“Here in Japan the international community have moved closer to the realization that it’s time we stopped considering nature as expendable, and any related expenditure a write-off,” she said. “It’s time we valued and conserved nature.”

CITES Secretary-General John Scanlon, also representing the Ramsar Convention on wetlands, the Conservation of Migratory Species of Wild Animals and the World Heritage Convention, emphasized the strong ties between biodiversity loss, climate change, desertification and poverty reduction, and suggested joint implementation as a strategy for collaboration.

Prince Albert of Monaco called for a new beginning on biodiversity and the courage to shoulder collective responsibilities by pursuing a new development path that recognizes the value of nature.

The stakes have indeed been high at the Nagoya conference.

The latest IUCN Red List of Threatened Species, released two days ago, showed that nature’s very backbone is at risk – with a third of species assessed seriously threatened and many among them facing the risk of extinction, said Marton-Lefevre.

Staff of the Convention on Biological Diversity Secretariat are pleased with the outcome of the Nagoya meeting. (Photo courtesy Earth Negotiations Bulletin)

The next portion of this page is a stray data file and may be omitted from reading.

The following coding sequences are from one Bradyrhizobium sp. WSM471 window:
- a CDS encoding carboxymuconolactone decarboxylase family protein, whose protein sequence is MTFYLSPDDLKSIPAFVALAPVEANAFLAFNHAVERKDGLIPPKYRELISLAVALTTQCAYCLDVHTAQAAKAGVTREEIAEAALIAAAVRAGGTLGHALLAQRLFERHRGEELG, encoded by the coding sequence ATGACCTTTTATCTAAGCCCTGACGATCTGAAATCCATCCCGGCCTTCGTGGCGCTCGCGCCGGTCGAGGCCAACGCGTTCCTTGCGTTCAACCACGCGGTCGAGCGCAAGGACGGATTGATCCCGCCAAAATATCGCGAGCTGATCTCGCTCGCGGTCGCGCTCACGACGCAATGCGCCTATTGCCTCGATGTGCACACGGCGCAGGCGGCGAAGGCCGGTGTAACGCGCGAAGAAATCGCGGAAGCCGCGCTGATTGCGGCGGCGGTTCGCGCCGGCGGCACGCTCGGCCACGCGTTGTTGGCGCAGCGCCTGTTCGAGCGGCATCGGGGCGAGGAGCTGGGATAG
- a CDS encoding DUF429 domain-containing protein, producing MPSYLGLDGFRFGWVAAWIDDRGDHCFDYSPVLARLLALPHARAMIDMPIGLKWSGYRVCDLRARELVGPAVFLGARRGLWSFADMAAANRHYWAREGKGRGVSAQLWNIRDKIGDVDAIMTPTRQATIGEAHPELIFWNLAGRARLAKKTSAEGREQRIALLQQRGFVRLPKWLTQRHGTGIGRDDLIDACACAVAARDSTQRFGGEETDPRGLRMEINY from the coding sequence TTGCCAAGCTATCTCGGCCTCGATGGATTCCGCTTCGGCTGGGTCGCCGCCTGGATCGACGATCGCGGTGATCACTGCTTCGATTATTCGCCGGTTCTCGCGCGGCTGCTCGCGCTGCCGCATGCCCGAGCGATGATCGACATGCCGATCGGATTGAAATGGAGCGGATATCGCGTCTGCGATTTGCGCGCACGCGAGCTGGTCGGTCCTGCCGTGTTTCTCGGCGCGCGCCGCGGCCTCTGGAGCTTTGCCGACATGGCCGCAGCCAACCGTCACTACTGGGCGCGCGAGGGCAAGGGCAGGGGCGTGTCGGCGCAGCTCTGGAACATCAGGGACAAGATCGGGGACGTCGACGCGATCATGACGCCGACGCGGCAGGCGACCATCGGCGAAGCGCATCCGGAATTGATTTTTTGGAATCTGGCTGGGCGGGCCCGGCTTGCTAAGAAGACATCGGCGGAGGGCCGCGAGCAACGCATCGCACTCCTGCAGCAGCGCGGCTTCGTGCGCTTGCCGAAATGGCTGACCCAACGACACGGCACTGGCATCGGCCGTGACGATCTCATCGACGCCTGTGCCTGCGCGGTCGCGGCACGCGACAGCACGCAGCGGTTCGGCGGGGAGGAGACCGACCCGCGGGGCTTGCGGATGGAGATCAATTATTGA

The Economics of Ecosystems and Biodiversity study, known as TEEB, released at the conference last week, warns that many of the benefits of nature that we have been taking for granted and enjoyed for free are at risk of running out.

The UNEP Global Biodiversity Outlook 3 showed that we are on the verge of catastrophic and irreversible tipping points.

Environmental leaders hope that the cooperative attitude that forged the agreements reached in Nagoya will carry over to the climate change negotiations set to begin November 29 in Cancun, Mexico.

Jim Leape, Director General of WWF International, said, “The ministers have worked hard over the last three days to forge this agreement. We hope their spirit and determination will be carried into other fora, including the upcoming climate talks in Cancun.”

Conservation Internation’s leader Mittermeier said, “This agreement comes at a critical time as the pressures on the environment are growing fast and the responses have been too weak. It is especially timely in light of the UN climate talks in Cancun coming up in a month, and many of the countries at the CBD highlighted the needed for greater collaboration between these two conventions.”

Copyright Environment News Service (ENS) 2010. All rights reserved.

Continue Reading